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Re: predicates as verbs

From: Pat Hayes <phayes@ihmc.us>
Date: Thu, 1 Jul 2010 13:29:18 -0500
Cc: Henry Story <henry.story@gmail.com>, paoladimaio10 <paoladimaio10@googlemail.com>, semantic-web at W3C <semantic-web@w3c.org>
Message-Id: <880F7013-14FE-4D8A-A7C0-14D8C1F88987@ihmc.us>
To: Bernard Vatant <bernard.vatant@mondeca.com>
This entire discussion is absurd. "Verb" is a grammatical category.  
"Relation" is a semantic category. In English, virtually any relation  
can be expressed using a verb phrase, and almost any verb-described  
action can also be nominalized. So by all means, if it makes you feel  
better, express your RDF or logical content using verbs. Or, if you  
prefer, use nominalized expressions. It makes no - literally, NO -  
difference to the meaning of the RDF.

BTW, the cupola "is", while technically (grammatically) a verb, can be  
used to predicate almost any property of any thing. The sentence "My  
cat is black" has a verb in it, as required by the English grammatical  
rules (btw, the ones you and I learned in village school are almost  
all wrong), but its logical form is a simple predication:  
Black(myCat), which has no verb-like entity in it anywhere. Most  
simple facts are like this.

Pat Hayes


On Jul 1, 2010, at 12:03 PM, Bernard Vatant wrote:

> Hi Henry
>
> I guess we should not confuse the grammatical kind of the natural  
> language term used to label the predicate, which is not necessarily  
> a verb
>
> :myCat   :color   :black               (noun)
> :myCat   :hasColor   :black         (verb)
> :myCat   :colored  :black            (adjective)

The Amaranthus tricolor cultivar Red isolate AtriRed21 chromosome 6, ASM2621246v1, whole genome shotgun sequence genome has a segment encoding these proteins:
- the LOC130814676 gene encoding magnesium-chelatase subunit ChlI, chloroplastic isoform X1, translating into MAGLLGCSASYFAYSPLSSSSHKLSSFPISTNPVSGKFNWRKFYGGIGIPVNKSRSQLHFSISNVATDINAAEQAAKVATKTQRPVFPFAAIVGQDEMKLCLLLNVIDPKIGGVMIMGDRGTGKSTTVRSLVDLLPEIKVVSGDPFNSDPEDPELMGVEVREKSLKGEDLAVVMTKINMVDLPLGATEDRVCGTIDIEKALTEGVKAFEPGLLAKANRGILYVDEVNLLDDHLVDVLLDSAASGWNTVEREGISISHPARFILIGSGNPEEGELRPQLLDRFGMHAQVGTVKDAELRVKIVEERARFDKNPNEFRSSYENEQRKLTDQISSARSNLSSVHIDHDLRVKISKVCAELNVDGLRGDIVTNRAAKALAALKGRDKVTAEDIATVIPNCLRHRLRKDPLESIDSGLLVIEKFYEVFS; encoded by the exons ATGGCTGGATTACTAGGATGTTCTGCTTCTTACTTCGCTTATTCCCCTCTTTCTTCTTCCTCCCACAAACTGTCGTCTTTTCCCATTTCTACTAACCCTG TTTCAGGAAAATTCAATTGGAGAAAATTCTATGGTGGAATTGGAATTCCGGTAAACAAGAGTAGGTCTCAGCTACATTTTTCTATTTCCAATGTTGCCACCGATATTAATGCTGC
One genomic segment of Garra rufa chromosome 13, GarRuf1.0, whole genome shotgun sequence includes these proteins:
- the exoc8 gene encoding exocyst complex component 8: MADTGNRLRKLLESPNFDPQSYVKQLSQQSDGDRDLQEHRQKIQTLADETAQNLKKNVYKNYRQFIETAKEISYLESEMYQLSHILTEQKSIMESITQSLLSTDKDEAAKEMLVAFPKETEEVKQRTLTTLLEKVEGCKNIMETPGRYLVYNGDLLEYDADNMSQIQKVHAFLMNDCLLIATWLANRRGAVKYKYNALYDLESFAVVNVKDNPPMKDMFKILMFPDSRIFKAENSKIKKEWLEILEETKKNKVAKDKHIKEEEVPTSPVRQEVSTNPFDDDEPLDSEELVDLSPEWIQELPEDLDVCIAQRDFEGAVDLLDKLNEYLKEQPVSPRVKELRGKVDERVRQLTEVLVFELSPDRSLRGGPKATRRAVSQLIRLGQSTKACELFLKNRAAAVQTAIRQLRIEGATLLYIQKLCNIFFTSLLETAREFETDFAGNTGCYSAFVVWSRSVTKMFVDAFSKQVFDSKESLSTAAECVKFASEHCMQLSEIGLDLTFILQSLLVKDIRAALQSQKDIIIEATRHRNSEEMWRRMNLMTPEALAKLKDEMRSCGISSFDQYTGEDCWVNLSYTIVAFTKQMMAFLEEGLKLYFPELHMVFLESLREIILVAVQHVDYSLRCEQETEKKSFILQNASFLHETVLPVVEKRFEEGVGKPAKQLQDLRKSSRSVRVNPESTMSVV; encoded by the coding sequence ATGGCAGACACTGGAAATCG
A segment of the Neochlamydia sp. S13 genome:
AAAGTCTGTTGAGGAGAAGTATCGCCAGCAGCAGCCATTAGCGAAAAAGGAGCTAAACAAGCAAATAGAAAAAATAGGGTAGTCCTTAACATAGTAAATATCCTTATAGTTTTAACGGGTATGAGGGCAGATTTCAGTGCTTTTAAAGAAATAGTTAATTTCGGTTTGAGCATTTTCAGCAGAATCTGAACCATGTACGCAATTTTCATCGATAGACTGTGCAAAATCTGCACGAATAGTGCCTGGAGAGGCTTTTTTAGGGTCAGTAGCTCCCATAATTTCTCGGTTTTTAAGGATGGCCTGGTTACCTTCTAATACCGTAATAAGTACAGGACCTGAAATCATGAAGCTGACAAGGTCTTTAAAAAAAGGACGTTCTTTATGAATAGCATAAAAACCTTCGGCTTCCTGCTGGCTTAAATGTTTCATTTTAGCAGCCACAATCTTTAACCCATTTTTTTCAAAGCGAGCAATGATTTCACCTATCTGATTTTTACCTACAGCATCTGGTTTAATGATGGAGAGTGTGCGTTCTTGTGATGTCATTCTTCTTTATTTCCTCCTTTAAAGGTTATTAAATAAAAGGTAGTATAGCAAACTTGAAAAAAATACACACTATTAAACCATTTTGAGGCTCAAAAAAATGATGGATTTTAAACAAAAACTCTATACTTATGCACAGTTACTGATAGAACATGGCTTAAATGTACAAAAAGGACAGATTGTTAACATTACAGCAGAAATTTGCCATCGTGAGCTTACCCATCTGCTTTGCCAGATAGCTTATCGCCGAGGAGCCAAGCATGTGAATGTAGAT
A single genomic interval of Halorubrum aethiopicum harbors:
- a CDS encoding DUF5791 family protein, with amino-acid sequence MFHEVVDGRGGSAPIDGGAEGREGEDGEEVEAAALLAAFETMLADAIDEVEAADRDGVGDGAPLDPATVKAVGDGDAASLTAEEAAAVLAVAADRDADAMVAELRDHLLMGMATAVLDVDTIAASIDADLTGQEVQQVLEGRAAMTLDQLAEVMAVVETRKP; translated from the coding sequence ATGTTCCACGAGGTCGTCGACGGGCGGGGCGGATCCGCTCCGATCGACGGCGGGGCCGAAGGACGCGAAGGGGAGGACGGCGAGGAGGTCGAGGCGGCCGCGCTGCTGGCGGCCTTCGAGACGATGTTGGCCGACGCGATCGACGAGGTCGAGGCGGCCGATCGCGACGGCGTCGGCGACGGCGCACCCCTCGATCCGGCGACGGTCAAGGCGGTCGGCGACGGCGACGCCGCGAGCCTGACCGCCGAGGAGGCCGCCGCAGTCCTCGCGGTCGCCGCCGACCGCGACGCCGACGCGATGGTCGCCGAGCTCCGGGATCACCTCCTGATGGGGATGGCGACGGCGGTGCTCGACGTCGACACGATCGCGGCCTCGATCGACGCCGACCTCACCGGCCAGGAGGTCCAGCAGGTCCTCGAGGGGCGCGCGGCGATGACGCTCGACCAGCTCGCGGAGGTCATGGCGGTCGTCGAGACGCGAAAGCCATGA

>
> ... with the underlying semantics of the triple : a sentence in  
> which the predicate is in the verb position and carries more or less  
> explicitly the function of a verb
> And I think this is the point of Paola question.
>
> The label used, if it's not a verb, is most of the time (always?) a  
> shortcut (ellipse) for a more verbose (verbal) form, even in your  
> example
>
>
> (2 2) plus 4.
>
> is a shortcut for
>
>  (2 2)  'has result by addition'  4
>
> or any other similar expression using "yields" "gives", whatever ...
>
> I don't see any predicate making sense which cannot be expanded in  
> natural language into a verbal expression, at least in languages I  
> know of, close to english in their use of verbal forms. French does  
> not differ on this.
> A triple is an assertion. Verbs are the natural way to make  
> assertions. At least that's what I've be taught in my village school  
> in France back in the 50's. "A well-formed sentence contains a verb."
> Granted that was the time of ink and quills, but ...
>
> Cheers
>
> Bernard
>
>
> -- 
> Bernard Vatant
> Senior Consultant
> Vocabulary & Data Engineering
> Tel:       +33 (0) 971 488 459
> Mail:     bernard.vatant@mondeca.com
> ----------------------------------------------------
> Mondeca
> 3, cité Nollez 75018 Paris France
> Web:    http://www.mondeca.com
> Blog:    http://mondeca.wordpress.com
> ----------------------------------------------------

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Received on Thursday, 1 July 2010 18:30:26 UTC

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